Heath Care in the US: Part two
by Maggie Amjad
This is the second installment of my Service Learning Capstone project on Healthcare in the US. The first article examined the history of healthcare in the United States and the rest of findings will be published on HB in Retrospect throughout the spring. This installment analyzes the Affordable Care Act. Look for an analysis of the American Health Care Act next week!
The Affordable Care Act has 3 primary goals:
- Making health insurance affordable to more people by providing consumers from low income households with subsidies to lower costs.
- Expanding the Medicaid program to cover all adults with income below 138% of the federal poverty level.
- Supporting innovative medical care delivery methods designed to lower the costs of health care generally.
It impacts everyone in different ways. For example, those with pre-existing conditions such as asthma, diabetes and cancer, cannot be turned away from insurance agencies making it easier for anyone to receive insurance. Additionally, people with be able to stay on their parents insurance until age 26. This alleviates the burden to obtain health care independently throughout college, graduate school and in early stages of employment. Insurance companies will no longer hold the power to cancel insurance at any point. Finally, the law prohibits health plans from putting annual or lifetime dollar limits on most benefits you receive.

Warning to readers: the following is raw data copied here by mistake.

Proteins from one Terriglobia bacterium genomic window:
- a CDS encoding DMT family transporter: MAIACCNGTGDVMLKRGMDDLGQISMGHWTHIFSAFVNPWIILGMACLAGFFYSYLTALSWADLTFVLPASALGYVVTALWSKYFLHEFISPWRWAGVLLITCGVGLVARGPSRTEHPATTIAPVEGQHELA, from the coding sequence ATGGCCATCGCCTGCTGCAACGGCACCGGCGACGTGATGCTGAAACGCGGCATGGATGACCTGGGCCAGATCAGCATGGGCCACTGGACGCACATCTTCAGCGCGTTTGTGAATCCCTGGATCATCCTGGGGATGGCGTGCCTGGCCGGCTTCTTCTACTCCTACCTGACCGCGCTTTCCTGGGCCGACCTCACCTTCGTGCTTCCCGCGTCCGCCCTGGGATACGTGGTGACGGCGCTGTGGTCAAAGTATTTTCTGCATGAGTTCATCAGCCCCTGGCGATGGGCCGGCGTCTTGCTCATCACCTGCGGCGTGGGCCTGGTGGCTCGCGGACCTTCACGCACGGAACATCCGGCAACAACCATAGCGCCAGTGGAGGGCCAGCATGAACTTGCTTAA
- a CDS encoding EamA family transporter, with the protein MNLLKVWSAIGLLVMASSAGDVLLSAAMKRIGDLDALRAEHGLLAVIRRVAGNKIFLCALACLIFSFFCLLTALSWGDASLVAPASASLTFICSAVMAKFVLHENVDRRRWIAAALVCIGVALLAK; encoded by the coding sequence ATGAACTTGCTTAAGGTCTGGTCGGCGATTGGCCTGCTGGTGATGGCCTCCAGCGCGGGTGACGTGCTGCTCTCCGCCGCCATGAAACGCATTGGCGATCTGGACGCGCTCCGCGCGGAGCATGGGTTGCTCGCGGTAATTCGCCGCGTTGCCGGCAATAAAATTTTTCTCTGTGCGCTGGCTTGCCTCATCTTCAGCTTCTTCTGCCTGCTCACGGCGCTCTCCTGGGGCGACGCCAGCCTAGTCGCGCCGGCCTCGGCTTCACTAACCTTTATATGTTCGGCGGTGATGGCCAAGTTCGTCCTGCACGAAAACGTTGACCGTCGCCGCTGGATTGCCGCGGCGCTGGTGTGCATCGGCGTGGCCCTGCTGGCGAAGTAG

The Affordable Care Act benefits a wide variety of people as it makes insurance more affordable, accessible and regulated. Criticisms include the further socialization of healthcare, or the shift from privatized insurance to public insurance, and the increased the amount of taxes paid by $10 billion. While there is validity to these claims, the ACA truly helps a large portion of the country with a much smaller cost than in the past.